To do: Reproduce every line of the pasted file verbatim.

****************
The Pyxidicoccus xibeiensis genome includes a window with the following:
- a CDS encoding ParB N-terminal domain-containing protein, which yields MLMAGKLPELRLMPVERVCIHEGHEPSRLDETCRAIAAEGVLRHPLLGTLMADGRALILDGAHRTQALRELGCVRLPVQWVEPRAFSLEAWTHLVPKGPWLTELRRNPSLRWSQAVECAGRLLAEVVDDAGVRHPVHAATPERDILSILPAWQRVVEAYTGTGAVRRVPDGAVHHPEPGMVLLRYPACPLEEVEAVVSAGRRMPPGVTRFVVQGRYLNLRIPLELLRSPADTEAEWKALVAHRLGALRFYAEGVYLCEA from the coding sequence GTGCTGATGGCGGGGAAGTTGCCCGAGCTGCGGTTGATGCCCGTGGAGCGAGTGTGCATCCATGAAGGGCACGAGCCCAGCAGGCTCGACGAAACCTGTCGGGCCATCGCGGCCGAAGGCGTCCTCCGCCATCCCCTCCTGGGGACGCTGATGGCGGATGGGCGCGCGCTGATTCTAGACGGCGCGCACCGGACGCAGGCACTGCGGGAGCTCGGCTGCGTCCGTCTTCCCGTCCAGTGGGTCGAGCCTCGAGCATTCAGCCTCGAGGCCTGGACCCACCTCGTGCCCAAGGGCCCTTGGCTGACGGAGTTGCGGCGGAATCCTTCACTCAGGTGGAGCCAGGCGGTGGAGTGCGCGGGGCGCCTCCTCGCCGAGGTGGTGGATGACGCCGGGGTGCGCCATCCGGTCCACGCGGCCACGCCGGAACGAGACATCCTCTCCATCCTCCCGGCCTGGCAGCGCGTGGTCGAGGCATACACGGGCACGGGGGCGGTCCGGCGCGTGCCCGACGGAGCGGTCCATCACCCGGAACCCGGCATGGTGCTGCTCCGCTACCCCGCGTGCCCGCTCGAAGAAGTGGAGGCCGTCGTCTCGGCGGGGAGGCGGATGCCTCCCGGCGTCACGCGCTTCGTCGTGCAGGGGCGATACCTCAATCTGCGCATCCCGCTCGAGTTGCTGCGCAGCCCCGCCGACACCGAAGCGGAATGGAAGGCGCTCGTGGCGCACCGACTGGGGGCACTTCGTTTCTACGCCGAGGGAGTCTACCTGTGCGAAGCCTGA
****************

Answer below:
The Pyxidicoccus xibeiensis genome includes a window with the following:
- a CDS encoding ParB N-terminal domain-containing protein, which yields MLMAGKLPELRLMPVERVCIHEGHEPSRLDETCRAIAAEGVLRHPLLGTLMADGRALILDGAHRTQALRELGCVRLPVQWVEPRAFSLEAWTHLVPKGPWLTELRRNPSLRWSQAVECAGRLLAEVVDDAGVRHPVHAATPERDILSILPAWQRVVEAYTGTGAVRRVPDGAVHHPEPGMVLLRYPACPLEEVEAVVSAGRRMPPGVTRFVVQGRYLNLRIPLELLRSPADTEAEWKALVAHRLGALRFYAEGVYLCEA from the coding sequence GTGCTGATGGCGGGGAAGTTGCCCGAGCTGCGGTTGATGCCCGTGGAGCGAGTGTGCATCCATGAAGGGCACGAGCCCAGCAGGCTCGACGAAACCTGTCGGGCCATCGCGGCCGAAGGCGTCCTCCGCCATCCCCTCCTGGGGACGCTGATGGCGGATGGGCGCGCGCTGATTCTAGACGGCGCGCACCGGACGCAGGCACTGCGGGAGCTCGGCTGCGTCCGTCTTCCCGTCCAGTGGGTCGAGCCTCGAGCATTCAGCCTCGAGGCCTGGACCCACCTCGTGCCCAAGGGCCCTTGGCTGACGGAGTTGCGGCGGAATCCTTCACTCAGGTGGAGCCAGGCGGTGGAGTGCGCGGGGCGCCTCCTCGCCGAGGTGGTGGATGACGCCGGGGTGCGCCATCCGGTCCACGCGGCCACGCCGGAACGAGACATCCTCTCCATCCTCCCGGCCTGGCAGCGCGTGGTCGAGGCATACACGGGCACGGGGGCGGTCCGGCGCGTGCCCGACGGAGCGGTCCATCACCCGGAACCCGGCATGGTGCTGCTCCGCTACCCCGCGTGCCCGCTCGAAGAAGTGGAGGCCGTCGTCTCGGCGGGGAGGCGGATGCCTCCCGGCGTCACGCGCTTCGTCGTGCAGGGGCGATACCTCAATCTGCGCATCCCGCTCGAGTTGCTGCGCAGCCCCGCCGACACCGAAGCGGAATGGAAGGCGCTCGTGGCGCACCGACTGGGGGCACTTCGTTTCTACGCCGAGGGAGTCTACCTGTGCGAAGCCTGA